Just inside the Lora Robins Gallery of Design from Nature, two red-eared slider turtles are swimming in a tank. Approach and they’ll dart to the surface, waiting for a nibble of food.

Tomato and Basil were caught along the shore of Westhampton Lake when they were hatchlings. They’re an invasive species and can’t be returned to the wild. Eventually, they’ll find a home in the University’s biology department. But for now they reside in the museum, surrounded by the fossils of their ancestors.

Turtles in Time: From Fossils to the Present tells the 200-million-year-old story of turtle evolution. As visitors wander, taking in the 150-million-year-old Glytops from the Jurassic era or a shell and egg clutch from South Dakota, they might begin to understand how this shy species endured and adapted, yet in many ways remains the same.

The exhibition evolved from a long-time relationship with a local fossil collector. Dave Hutchison is a member of the Richmond Gem and Mineral Society, which frequently visits University Museums. Hutchison helped identify fossil specimens in the museum’s collection. While talking to Matthew Houle one day, Hutchison mentioned his own collection.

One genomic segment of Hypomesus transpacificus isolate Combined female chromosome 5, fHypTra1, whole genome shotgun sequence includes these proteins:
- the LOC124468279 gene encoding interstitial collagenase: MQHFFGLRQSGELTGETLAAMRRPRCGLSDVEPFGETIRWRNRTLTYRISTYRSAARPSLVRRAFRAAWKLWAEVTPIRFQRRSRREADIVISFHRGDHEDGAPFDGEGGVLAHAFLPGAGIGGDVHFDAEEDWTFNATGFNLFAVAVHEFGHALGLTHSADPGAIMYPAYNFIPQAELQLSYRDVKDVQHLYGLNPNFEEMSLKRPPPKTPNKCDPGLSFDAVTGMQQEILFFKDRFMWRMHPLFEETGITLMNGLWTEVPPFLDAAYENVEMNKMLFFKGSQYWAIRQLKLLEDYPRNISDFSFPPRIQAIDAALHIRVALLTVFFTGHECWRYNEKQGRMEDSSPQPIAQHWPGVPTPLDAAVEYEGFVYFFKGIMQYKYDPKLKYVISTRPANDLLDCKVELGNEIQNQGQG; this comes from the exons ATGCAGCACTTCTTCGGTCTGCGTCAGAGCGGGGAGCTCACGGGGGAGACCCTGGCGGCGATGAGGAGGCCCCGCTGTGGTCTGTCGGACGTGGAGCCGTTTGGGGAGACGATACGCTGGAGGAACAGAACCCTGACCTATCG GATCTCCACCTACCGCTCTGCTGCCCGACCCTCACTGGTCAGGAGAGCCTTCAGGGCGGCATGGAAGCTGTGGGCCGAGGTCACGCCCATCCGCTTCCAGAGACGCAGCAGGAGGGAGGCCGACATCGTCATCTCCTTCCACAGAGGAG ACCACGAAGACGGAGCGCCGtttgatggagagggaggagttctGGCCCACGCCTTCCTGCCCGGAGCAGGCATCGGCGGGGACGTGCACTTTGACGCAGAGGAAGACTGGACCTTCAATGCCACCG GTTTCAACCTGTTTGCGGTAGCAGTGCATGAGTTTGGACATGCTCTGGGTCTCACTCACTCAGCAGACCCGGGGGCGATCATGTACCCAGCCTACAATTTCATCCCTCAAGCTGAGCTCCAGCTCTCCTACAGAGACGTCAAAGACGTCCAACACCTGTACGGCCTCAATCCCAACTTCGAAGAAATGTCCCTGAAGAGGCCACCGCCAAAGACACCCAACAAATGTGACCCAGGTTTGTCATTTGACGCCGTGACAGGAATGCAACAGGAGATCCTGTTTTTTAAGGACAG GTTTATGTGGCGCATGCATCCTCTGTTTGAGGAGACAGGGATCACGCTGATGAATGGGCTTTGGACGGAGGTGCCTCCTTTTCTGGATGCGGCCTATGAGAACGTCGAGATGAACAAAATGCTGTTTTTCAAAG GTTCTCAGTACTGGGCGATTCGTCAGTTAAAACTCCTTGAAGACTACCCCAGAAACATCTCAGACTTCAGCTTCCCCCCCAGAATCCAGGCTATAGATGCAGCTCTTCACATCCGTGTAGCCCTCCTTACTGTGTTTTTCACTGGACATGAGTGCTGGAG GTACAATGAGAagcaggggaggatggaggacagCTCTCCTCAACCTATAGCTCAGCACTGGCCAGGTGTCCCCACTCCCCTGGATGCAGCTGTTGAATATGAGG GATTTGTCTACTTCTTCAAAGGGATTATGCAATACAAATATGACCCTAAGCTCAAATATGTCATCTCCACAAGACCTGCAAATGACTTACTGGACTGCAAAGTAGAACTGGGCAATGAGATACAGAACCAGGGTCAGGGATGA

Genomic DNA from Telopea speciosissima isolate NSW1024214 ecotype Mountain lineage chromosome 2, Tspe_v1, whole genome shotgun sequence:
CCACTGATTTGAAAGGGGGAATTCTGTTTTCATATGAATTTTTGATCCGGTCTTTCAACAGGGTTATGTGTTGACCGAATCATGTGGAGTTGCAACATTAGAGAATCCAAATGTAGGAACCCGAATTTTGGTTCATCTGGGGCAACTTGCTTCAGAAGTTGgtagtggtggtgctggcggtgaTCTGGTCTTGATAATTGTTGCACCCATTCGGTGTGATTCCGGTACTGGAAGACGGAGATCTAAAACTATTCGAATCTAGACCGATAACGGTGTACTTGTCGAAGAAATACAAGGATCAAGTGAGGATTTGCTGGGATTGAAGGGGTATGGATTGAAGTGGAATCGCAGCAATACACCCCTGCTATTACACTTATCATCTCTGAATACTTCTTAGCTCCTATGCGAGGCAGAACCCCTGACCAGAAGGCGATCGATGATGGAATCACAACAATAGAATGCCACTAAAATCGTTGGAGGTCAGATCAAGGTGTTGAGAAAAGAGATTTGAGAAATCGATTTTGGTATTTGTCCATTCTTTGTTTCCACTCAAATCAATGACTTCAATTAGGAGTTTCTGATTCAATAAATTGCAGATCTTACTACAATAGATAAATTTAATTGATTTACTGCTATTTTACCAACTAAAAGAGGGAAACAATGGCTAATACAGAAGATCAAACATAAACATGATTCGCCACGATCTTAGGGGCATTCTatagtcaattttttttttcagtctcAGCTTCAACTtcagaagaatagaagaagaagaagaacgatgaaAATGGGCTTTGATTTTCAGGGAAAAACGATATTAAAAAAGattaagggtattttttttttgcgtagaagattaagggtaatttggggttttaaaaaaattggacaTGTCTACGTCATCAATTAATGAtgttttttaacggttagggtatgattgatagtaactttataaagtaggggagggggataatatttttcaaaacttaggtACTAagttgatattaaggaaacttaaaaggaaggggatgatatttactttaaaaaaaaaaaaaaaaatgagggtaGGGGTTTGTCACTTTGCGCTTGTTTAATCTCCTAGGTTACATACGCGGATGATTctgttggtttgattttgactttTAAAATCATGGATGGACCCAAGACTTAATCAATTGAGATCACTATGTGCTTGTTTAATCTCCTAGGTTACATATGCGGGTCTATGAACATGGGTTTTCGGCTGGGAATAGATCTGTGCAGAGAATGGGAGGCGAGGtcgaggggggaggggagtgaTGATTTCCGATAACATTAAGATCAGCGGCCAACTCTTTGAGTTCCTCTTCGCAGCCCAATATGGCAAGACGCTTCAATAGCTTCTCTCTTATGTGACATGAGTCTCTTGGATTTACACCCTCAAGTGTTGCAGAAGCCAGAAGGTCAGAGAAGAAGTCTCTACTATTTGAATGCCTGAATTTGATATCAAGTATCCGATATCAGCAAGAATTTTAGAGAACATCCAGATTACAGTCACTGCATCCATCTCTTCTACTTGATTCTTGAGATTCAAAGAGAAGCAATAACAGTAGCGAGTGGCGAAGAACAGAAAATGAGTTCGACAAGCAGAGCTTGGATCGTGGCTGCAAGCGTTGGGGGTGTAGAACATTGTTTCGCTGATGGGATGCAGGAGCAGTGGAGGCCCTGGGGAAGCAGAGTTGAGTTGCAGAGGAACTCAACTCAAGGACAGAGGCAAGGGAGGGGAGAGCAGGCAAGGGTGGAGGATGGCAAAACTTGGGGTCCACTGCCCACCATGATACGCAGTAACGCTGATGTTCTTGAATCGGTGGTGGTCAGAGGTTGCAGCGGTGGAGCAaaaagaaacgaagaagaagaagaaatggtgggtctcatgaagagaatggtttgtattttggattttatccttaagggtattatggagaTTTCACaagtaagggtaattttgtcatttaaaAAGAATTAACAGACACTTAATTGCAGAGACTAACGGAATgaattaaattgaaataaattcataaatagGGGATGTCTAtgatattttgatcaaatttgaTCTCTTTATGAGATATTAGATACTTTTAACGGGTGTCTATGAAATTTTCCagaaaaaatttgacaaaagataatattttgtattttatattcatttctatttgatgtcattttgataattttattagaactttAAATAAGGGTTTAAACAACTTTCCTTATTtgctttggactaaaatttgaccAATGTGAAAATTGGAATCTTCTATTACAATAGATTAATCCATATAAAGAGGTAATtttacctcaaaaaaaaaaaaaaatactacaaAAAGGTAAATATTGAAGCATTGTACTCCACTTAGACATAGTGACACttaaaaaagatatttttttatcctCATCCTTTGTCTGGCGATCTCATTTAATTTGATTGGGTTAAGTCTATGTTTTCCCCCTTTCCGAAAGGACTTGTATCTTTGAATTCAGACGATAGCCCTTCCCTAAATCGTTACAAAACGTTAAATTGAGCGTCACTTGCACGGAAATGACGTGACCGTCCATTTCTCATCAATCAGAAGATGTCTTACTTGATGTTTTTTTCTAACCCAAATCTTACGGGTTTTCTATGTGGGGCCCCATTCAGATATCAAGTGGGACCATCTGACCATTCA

“I didn’t realize how extensive it was until I went out to visit his property,” Houle says. “We got the idea of doing a general fossil tour, highlighting some of the interesting ecosystems along the way.”

Hutchison began collecting the fossils in the late-1960s when he took an earth history course at the University of Wisconsin-Milwaukee. Today, his collection ranges from fossil mammals and reptiles from the Oligocene Epoch, to extensive plants, and early Cretaceous fossil fish, insects, and turtles from Brazil. The exhibition showcases about 40 percent of his collection.

“I think that fossils are works of natural art,” Hutchison says. “Turtles can be appreciated in this light more so than other animals in that they radically changed their structure very early, over 200 million years ago, and are going strong today.”